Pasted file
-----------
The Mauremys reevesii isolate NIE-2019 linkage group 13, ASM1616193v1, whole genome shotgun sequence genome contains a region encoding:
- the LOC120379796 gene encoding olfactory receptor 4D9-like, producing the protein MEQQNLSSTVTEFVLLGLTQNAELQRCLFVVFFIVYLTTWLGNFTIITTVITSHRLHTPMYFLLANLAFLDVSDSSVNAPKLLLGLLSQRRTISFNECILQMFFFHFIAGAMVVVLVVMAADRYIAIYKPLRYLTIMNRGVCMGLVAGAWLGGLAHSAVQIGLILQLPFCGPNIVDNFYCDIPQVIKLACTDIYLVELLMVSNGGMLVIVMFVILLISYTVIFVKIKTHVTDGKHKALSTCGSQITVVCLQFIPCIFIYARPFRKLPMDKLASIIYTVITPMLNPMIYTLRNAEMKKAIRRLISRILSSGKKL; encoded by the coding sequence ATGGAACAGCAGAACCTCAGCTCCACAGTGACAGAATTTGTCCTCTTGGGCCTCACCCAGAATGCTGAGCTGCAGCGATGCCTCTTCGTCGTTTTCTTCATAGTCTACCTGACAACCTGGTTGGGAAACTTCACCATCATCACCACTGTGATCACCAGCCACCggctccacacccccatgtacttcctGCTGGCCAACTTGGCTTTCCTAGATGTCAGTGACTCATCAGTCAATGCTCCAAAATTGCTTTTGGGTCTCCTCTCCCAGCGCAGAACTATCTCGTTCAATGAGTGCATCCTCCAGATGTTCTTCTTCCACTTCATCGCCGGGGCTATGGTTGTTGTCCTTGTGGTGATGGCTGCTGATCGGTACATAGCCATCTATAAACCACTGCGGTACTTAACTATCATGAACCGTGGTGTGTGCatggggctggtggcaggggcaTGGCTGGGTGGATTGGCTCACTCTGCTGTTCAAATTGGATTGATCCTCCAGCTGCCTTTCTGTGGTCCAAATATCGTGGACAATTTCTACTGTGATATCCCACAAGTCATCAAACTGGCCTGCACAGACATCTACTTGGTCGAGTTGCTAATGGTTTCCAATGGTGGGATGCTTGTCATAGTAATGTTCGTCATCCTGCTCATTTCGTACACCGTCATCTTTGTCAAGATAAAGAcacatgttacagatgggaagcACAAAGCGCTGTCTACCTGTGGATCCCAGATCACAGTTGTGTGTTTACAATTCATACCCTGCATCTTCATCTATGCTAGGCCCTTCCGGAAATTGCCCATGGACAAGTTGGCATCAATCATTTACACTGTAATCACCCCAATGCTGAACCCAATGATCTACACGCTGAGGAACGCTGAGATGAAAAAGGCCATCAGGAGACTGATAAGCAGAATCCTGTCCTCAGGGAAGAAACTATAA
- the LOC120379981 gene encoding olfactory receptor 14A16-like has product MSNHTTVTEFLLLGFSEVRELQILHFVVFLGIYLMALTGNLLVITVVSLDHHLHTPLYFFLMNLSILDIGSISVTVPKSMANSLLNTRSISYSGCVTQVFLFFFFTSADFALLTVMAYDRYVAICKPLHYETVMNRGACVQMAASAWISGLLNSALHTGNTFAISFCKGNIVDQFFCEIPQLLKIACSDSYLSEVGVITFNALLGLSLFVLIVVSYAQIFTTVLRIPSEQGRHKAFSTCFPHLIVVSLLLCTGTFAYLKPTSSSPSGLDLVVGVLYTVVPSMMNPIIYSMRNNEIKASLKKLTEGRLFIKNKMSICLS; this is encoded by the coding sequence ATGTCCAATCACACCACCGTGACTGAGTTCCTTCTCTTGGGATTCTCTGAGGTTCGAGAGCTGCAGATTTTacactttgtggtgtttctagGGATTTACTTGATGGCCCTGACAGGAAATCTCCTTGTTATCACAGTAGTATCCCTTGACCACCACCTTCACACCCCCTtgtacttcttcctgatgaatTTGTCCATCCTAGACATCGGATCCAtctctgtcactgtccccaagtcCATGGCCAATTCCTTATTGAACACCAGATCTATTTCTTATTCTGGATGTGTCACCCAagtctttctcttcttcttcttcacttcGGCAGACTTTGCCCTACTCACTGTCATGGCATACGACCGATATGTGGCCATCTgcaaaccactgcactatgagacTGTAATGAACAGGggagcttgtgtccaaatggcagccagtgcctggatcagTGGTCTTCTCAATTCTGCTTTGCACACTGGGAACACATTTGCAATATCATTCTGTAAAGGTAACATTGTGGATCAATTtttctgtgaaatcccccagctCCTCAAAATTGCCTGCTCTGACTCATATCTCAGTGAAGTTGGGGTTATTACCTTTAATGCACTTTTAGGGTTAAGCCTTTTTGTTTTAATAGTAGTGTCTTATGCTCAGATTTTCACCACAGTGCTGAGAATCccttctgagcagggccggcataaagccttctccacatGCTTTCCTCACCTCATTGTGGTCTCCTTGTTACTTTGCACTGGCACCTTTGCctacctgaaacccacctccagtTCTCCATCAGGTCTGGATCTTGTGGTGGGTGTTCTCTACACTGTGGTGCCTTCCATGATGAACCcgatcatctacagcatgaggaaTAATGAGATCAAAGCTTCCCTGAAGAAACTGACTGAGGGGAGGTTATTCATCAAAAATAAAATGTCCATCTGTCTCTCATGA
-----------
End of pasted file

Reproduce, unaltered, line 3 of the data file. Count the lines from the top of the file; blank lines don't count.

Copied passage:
- the LOC120379981 gene encoding olfactory receptor 14A16-like has product MSNHTTVTEFLLLGFSEVRELQILHFVVFLGIYLMALTGNLLVITVVSLDHHLHTPLYFFLMNLSILDIGSISVTVPKSMANSLLNTRSISYSGCVTQVFLFFFFTSADFALLTVMAYDRYVAICKPLHYETVMNRGACVQMAASAWISGLLNSALHTGNTFAISFCKGNIVDQFFCEIPQLLKIACSDSYLSEVGVITFNALLGLSLFVLIVVSYAQIFTTVLRIPSEQGRHKAFSTCFPHLIVVSLLLCTGTFAYLKPTSSSPSGLDLVVGVLYTVVPSMMNPIIYSMRNNEIKASLKKLTEGRLFIKNKMSICLS; this is encoded by the coding sequence ATGTCCAATCACACCACCGTGACTGAGTTCCTTCTCTTGGGATTCTCTGAGGTTCGAGAGCTGCAGATTTTacactttgtggtgtttctagGGATTTACTTGATGGCCCTGACAGGAAATCTCCTTGTTATCACAGTAGTATCCCTTGACCACCACCTTCACACCCCCTtgtacttcttcctgatgaatTTGTCCATCCTAGACATCGGATCCAtctctgtcactgtccccaagtcCATGGCCAATTCCTTATTGAACACCAGATCTATTTCTTATTCTGGATGTGTCACCCAagtctttctcttcttcttcttcacttcGGCAGACTTTGCCCTACTCACTGTCATGGCATACGACCGATATGTGGCCATCTgcaaaccactgcactatgagacTGTAATGAACAGGggagcttgtgtccaaatggcagccagtgcctggatcagTGGTCTTCTCAATTCTGCTTTGCACACTGGGAACACATTTGCAATATCATTCTGTAAAGGTAACATTGTGGATCAATTtttctgtgaaatcccccagctCCTCAAAATTGCCTGCTCTGACTCATATCTCAGTGAAGTTGGGGTTATTACCTTTAATGCACTTTTAGGGTTAAGCCTTTTTGTTTTAATAGTAGTGTCTTATGCTCAGATTTTCACCACAGTGCTGAGAATCccttctgagcagggccggcataaagccttctccacatGCTTTCCTCACCTCATTGTGGTCTCCTTGTTACTTTGCACTGGCACCTTTGCctacctgaaacccacctccagtTCTCCATCAGGTCTGGATCTTGTGGTGGGTGTTCTCTACACTGTGGTGCCTTCCATGATGAACCcgatcatctacagcatgaggaaTAATGAGATCAAAGCTTCCCTGAAGAAACTGACTGAGGGGAGGTTATTCATCAAAAATAAAATGTCCATCTGTCTCTCATGA